The letter mentions persecutions, suffering with Christ as we daily take up our cross, even dying under persecutions for the Gospel and for the joy we have of being so close to our Savior and God. I looked at several analyses of how this letter is put together, and here is a listing based on those reviews:

 

  1. 1 Peter 1:112: The JOY we have in knowing God loves us so much he provided a Perfect Sacrifice for our salvation – his only begotten son.
  2. 1 Peter 1:132:3: God’s love should inspire us to v-be some much like him that we strive mightily to be holy as he is holy.
  3. 1 Peter 2:412: Israel, the children of Abraham, Isaac, and Jacob, was the People God chose to be distinctly his own, the People of the First Covenant. Despite the many times they ignored that, God honored his promises, and not only made Abraham the father of many nations, he also us part of Abraham’s descendants through Jesus sacrificial suffering.
  4. 1 Peter 2:13-23: We can share in, identify with, and submit to persecution and suffering with Jesus and for the Gospel. Whenever we do so, we die a bit to ourselves and to the world, but we also glorify God.
  5. 1 Peter 2:2425: Jesus’ expiation (The complete reconciliation of God and humans brought about by the redemptive life and death of Jesus) of our sins is a powerful, awesome, incomprehensibly valuable gift – it is a gift given through the Grace of God, and that brings us back to the “Shepherd and Overseer” of our souls – our Creator, God. How can we begin to measure how grateful that can make us feel?!?
  6. 1 Peter 3:17: God is community as the Trinity. He established family as a community through the sacrament of marriage. Husbands and wives can honor this sacred vocation by honoring one another, loving one another as God has loved them. Dishonoring one’s spouse is point-blank dishonoring God.
  7. 1 Peter 3:822: This passage begins, ” Finally, all of you, have unity of mind, sympathy, brotherly love, a tender heart, and a humble mind. Do not repay evil for evil or reviling for reviling, but on the contrary, bless, for to this you were called, that you may obtain a blessing.” Peter goes on to say that under no circumstance or persecution and suffering should we seek to harm those who bring about that persecution and suffering. If we suffer for doing what is good, that is so much better than suffering for doing evil!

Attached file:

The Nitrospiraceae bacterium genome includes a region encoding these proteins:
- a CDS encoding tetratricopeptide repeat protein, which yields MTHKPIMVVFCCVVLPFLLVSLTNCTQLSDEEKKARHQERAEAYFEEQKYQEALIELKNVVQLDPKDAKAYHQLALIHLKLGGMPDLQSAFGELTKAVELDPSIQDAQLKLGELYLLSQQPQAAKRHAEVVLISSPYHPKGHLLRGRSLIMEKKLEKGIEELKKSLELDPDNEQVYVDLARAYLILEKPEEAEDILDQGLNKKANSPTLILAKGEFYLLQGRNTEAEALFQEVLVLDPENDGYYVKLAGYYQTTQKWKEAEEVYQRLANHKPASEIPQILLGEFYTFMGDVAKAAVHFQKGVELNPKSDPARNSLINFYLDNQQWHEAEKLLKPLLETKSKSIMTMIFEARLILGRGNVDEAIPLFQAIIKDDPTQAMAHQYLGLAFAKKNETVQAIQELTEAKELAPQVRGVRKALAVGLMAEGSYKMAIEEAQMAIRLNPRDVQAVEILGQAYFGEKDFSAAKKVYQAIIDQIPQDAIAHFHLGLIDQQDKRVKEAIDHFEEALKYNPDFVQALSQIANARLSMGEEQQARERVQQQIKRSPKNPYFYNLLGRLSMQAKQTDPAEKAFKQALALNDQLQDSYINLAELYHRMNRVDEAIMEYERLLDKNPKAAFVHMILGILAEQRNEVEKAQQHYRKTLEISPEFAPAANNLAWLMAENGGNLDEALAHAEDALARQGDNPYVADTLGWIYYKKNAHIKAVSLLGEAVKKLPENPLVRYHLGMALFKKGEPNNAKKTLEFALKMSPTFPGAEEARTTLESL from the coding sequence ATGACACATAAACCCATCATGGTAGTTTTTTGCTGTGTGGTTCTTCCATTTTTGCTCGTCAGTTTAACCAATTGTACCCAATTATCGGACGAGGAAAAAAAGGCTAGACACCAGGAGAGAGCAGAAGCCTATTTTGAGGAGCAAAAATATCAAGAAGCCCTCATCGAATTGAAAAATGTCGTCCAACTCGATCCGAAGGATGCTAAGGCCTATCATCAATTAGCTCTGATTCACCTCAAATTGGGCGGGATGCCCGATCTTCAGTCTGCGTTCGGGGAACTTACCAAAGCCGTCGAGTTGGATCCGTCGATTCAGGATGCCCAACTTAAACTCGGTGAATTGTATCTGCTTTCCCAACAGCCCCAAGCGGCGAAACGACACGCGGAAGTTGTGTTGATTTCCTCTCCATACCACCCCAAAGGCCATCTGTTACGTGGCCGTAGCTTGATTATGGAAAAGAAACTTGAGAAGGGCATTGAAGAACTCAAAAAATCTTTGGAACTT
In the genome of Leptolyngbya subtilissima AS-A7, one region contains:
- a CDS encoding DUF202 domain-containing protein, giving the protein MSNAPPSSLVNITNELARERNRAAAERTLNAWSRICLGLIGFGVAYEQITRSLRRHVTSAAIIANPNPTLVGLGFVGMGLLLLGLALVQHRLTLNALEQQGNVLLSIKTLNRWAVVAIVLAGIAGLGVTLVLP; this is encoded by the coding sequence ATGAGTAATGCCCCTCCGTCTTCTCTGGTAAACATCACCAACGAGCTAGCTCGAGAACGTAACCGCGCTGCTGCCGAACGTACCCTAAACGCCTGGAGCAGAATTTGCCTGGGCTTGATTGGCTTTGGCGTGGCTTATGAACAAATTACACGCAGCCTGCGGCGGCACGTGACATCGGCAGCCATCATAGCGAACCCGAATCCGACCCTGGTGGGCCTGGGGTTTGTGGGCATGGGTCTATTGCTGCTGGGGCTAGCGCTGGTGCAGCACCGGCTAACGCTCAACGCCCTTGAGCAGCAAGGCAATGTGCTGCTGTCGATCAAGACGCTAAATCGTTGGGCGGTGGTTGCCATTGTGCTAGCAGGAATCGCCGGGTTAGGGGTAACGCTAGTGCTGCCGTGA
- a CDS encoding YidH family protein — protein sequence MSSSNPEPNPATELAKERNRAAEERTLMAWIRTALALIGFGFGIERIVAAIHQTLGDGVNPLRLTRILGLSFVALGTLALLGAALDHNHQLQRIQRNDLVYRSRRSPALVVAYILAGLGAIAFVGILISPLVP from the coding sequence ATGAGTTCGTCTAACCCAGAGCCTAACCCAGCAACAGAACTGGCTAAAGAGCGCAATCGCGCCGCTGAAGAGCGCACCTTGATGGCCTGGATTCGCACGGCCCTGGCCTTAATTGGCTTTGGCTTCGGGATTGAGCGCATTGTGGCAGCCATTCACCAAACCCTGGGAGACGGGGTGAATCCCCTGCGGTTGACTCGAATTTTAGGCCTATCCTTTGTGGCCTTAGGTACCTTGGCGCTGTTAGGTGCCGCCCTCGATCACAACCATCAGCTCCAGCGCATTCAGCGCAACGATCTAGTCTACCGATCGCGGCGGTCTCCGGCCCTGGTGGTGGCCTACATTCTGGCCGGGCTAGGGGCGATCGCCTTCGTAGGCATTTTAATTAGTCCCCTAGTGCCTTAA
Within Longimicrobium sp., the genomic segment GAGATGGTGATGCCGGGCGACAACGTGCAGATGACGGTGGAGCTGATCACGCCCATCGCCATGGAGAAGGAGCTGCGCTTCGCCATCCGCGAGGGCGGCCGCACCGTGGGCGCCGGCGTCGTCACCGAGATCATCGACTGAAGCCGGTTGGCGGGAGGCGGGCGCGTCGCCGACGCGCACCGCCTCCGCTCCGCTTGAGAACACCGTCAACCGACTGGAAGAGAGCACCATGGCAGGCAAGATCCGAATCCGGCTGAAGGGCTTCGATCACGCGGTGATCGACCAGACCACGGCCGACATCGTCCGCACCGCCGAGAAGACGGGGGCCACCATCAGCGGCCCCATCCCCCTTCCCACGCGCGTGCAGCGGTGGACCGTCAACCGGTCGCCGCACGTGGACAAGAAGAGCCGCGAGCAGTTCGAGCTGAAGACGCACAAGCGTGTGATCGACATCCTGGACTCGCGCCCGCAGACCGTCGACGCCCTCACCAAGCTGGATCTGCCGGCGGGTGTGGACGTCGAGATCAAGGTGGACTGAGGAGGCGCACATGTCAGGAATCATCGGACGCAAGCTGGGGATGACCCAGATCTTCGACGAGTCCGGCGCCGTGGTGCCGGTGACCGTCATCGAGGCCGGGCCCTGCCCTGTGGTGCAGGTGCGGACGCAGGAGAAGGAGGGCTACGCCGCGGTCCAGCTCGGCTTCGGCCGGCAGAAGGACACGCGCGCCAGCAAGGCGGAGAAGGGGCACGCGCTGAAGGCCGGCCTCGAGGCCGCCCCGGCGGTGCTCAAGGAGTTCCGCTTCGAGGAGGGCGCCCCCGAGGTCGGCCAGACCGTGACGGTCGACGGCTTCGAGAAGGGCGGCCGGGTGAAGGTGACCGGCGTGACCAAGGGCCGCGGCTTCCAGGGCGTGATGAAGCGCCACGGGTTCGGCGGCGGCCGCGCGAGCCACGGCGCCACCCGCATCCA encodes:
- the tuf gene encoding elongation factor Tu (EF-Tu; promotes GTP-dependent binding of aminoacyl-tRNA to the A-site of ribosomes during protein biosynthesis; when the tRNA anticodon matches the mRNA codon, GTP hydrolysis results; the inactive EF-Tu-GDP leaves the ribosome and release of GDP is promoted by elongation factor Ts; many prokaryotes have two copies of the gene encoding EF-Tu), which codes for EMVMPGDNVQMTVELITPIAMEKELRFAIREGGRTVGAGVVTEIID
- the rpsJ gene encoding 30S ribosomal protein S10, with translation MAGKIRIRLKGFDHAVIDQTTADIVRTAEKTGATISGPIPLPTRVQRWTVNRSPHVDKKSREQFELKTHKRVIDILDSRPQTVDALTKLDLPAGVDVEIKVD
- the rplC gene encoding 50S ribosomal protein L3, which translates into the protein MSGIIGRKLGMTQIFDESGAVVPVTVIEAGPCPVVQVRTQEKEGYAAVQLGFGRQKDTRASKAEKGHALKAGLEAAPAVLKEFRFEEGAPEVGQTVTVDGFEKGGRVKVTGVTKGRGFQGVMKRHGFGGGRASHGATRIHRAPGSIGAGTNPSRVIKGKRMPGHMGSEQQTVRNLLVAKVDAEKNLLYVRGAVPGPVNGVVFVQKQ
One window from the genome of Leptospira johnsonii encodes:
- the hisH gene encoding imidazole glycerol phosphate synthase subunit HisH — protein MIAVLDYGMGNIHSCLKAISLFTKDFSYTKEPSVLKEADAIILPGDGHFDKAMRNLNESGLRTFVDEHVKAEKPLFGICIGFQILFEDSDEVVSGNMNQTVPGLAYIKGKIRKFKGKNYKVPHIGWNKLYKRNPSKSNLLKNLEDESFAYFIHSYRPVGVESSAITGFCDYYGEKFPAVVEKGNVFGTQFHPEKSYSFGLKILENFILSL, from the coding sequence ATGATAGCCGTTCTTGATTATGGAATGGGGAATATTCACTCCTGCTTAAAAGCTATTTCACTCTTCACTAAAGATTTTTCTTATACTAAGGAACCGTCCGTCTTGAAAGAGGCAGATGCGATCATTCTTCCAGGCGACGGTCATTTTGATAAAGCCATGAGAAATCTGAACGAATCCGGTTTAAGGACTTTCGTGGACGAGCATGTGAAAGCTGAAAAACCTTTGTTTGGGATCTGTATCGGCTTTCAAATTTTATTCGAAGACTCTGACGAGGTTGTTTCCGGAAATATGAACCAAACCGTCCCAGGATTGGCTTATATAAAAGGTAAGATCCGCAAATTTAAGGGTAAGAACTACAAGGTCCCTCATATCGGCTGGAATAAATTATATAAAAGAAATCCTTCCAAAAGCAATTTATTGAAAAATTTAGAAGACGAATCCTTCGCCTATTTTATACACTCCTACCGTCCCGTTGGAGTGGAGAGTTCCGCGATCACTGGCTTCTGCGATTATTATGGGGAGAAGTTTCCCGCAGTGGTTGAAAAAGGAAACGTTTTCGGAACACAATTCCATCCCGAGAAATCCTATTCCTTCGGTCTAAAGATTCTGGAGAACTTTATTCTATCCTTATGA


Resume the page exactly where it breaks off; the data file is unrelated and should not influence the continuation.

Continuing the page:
8. 1 Peter 4:111: The World wants us to be like them, and constantly entices us to live “in sensuality, passions, drunkenness, orgies, drinking parties, and lawless idolatry.” They make fun of us for being “religious nuts,” but when Judgment comes, they will have one hell of a time coming to them. As for us, we are to ” keep loving one another earnestly, since love covers a multitude of sins (theirs and ours). Show hospitality to one another without grumbling. As each has received a gift, use it to serve one another. Jesus blood cleansed you of your sins – the ways you have hurt yourself, your community, and your God; is blood also cleansed the sins of those who hurt you, hurt your community, and offend our God. His sacrifice covers all completely, permanently, eternally.
  9. 1 Peter 4:1219: “No matter how you struggle or strive, you’ll never get out of this world alive.” And struggle and strive as we might, we will always be facing situations where our suffering persists. Rather than wail and gnash or teeth, we can rejoice because are blessed, in that suffering when “the Spirit of glory and of God rests” upon us. ” Therefore let those who suffer according to God’s will entrust their souls to a faithful Creator while doing good.”
  10. 1 Peter 5:16: When the World sees us acting this way – joyous in serving, joyous in suffering – they will want to know more about our joy and more about our shepherd. Those who are chosen for servant- leadership through the gifts of God will serve gladly, equitably, humbly – as did Christ. I probably will never be easy, but Peter tells us ” after you have suffered a little while, the God of all grace, who has called you to his eternal glory in Christ, will himself restore, confirm, strengthen, and establish you.”
  11. 1 Peter 5:714: God will do all these powerful and wonderful things to and for us because of his intense, eternal, infallible LOVE. No matter what Satan tries to do to us to destroy our relationship with God, that relationship is always restored when we reconfirm our alliance with God and rejoice in the wonder of his uncompromising love and care.

Share-A-Prayer